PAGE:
This is mostly for USians. Just the first reaction that pops into your mind.
1) What do you call the kind of sandwich that is served on a long, narrow bun, sold nationally by such chains as Quizno's?
2) What do you call a retail establishment that engages in the sale of liquor? (They may also sell beer and/or wine, but the place you go to specifically to buy liquor.)
3) What do you call the government agency that issues driver's licenses? If it is not the same, what do you call the agency that issues license plates?
4) What do you call the road that runs alongside an interstate or other limited-access highway?
5) What do you call carbonated soft drinks, when speaking generally?
If you could also include where you grew up and anywhere else that would exert a significant influence on your thought or speech patterns, that would be appreciated :).
(For the curious, I'll be posting my own answers in a comment.)
My dad just got really interested in the Latin Mass, and wants to learn Latin. He knows a few places where he can get books that teach Latin, but he wants one that will have a CD with it. He has problems with pronunciation; he was talking about double vowels, and when two vowels touch each other, and become a single letter. I said we could probably look up this sort of information somewhere, but he is intent on hearing it (and not from me, apparently =P).
So, if anyone knows a good program where he can get a good book and CD set for Latin, please let me know! Thanks =)
One of the first things you learn about Asian culture (that you consistently get reminded about if you happen to not accept it) is that if you're not born in X country you'll never be from there, no matter how much you may master its language, customs, etc. However, some people seem to work around this. I've seen Japanese be in utter shock that a someone they thought was Japanese turned out to be a Chinese or Korean person who'd near-mastered day to day Japanese.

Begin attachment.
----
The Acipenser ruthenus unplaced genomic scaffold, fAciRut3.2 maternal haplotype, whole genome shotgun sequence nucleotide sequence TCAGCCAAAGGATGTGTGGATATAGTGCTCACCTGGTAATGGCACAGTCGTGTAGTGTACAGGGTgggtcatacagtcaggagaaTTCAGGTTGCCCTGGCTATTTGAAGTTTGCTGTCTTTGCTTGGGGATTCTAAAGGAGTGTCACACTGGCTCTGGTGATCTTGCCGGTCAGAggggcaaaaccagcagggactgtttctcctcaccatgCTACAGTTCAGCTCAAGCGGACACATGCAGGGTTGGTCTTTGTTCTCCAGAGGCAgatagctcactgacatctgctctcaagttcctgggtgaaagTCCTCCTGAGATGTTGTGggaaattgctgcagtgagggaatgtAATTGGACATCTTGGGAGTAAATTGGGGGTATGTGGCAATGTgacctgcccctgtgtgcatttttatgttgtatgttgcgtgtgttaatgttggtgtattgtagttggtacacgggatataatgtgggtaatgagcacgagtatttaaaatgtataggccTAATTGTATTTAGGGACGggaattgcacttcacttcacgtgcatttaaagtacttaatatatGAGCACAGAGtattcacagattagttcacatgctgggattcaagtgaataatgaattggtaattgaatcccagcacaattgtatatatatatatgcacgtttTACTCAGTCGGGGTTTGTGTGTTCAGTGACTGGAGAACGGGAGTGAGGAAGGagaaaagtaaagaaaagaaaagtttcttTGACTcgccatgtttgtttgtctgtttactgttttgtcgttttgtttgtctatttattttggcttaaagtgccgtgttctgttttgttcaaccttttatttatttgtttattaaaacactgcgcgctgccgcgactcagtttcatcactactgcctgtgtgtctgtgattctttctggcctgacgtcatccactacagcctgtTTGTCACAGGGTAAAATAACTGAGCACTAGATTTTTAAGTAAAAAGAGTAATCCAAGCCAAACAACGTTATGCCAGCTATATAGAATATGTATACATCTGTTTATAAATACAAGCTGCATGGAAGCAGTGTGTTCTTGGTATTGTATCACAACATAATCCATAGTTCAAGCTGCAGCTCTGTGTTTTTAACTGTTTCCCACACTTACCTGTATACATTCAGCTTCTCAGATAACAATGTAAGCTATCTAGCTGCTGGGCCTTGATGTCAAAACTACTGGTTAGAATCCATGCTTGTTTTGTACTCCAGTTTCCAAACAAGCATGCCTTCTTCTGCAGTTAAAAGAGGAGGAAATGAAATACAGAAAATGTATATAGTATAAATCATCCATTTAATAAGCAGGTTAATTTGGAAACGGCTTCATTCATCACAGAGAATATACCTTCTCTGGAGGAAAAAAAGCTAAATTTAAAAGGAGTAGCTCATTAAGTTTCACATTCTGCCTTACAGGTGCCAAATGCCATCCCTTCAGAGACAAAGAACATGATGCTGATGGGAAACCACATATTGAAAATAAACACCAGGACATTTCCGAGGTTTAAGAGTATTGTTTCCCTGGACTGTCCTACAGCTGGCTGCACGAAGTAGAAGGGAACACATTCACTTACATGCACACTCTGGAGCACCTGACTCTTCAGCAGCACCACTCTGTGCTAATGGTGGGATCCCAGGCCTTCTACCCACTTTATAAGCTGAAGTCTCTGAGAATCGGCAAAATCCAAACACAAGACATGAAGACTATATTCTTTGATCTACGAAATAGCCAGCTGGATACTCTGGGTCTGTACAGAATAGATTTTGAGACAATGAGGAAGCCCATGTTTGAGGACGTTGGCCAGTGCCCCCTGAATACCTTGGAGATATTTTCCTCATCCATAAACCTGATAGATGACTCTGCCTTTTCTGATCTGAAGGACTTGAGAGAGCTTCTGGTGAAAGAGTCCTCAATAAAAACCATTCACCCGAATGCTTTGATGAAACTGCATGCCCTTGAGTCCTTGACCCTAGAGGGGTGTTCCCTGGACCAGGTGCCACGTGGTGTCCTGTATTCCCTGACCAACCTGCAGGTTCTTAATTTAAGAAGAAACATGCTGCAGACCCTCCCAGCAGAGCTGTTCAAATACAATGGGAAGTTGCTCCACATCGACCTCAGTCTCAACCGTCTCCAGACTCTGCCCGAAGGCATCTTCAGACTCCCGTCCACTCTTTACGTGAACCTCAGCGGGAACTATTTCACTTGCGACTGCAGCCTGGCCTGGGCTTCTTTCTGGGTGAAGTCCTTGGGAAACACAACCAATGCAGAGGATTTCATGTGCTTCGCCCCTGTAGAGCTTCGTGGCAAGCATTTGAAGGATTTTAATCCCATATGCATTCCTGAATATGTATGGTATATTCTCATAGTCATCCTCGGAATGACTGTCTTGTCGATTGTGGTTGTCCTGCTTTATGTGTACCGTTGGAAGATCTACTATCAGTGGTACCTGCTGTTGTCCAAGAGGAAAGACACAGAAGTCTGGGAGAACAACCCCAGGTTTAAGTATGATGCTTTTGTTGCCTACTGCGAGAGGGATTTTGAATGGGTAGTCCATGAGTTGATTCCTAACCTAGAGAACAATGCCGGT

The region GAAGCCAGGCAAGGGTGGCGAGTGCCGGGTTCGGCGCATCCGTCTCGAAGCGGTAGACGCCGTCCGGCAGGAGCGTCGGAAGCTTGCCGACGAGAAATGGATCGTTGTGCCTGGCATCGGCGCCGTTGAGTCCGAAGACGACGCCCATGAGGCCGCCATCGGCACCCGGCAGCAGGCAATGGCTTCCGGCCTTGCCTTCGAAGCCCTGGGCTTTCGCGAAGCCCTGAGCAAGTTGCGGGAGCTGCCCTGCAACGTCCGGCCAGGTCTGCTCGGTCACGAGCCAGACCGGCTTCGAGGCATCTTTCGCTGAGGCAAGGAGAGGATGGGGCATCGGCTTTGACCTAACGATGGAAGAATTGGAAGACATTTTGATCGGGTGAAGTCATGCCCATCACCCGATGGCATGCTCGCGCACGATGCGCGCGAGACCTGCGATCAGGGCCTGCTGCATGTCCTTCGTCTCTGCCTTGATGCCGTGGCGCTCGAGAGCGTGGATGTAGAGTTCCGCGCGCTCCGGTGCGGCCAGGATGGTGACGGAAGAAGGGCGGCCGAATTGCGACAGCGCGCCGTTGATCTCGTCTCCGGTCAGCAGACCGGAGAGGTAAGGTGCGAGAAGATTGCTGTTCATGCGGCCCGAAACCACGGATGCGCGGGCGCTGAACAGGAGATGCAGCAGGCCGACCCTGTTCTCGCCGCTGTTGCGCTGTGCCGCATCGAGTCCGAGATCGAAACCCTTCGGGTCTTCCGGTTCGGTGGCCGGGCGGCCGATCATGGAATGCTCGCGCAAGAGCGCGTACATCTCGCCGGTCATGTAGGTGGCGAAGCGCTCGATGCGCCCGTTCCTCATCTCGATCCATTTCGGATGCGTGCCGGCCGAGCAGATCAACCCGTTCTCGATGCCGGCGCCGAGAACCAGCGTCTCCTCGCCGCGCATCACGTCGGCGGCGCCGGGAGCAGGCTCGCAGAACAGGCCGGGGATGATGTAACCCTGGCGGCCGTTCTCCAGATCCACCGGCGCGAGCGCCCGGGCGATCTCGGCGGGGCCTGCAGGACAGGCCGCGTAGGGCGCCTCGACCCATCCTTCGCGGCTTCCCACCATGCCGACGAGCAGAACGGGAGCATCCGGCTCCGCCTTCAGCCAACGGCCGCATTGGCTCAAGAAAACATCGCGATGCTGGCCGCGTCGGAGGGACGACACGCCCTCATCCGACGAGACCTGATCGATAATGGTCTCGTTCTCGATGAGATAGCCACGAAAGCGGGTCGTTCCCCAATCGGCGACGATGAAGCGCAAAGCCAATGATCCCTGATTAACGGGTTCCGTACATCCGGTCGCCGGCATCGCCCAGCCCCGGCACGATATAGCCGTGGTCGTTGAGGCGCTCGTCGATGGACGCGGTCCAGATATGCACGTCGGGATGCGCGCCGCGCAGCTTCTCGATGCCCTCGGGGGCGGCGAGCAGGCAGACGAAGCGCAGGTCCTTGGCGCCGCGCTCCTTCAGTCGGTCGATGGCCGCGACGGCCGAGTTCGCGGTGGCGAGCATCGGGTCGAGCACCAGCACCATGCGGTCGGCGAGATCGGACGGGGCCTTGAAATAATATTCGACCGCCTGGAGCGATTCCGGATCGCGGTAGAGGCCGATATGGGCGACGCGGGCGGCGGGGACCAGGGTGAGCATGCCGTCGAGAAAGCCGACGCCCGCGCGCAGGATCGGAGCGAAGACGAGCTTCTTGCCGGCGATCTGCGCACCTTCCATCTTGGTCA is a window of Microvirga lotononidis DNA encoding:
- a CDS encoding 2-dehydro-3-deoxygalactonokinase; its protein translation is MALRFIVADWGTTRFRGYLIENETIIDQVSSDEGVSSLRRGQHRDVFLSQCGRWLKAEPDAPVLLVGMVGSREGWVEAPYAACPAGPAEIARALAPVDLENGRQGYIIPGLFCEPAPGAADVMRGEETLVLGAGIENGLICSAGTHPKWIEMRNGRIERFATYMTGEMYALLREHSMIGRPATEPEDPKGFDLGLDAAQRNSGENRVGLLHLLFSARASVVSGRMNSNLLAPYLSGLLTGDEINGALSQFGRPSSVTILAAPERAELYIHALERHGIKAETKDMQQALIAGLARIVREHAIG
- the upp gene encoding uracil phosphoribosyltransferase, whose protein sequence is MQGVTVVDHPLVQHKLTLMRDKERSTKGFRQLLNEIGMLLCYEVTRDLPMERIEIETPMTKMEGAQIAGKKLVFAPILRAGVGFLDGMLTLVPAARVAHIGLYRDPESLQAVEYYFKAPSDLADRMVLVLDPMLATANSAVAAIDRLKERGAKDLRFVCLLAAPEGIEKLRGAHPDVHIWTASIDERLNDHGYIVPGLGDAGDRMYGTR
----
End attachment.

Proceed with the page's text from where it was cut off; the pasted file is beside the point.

Similarly, I tend to get people thinking I'm a native Spanish speaker when I stick to stock phrases, or sometimes I even get strangers who just start speaking to me in Spanish because they assume by the way I look that I know it.
Guess this question sort of has 2 parts.
1) How easy is it to develop enough of a linguistic façade to fool native speakers of a language you meet on a passing basis?
2) Do you employ any methods for telling people who are native speakers from those who just learned the language really well?
Any language is fair game, just curious is all.
And if so, could you give me the translation? I'm trying to have this phrase translated into as many languages as possible - at the moment, I only have English, Spanish ;) and Polish name for that natural phenomenon. I'm not sure every language has it since it may not occur in every country but if anyone reading this could be of any help, I'd really appreciate it.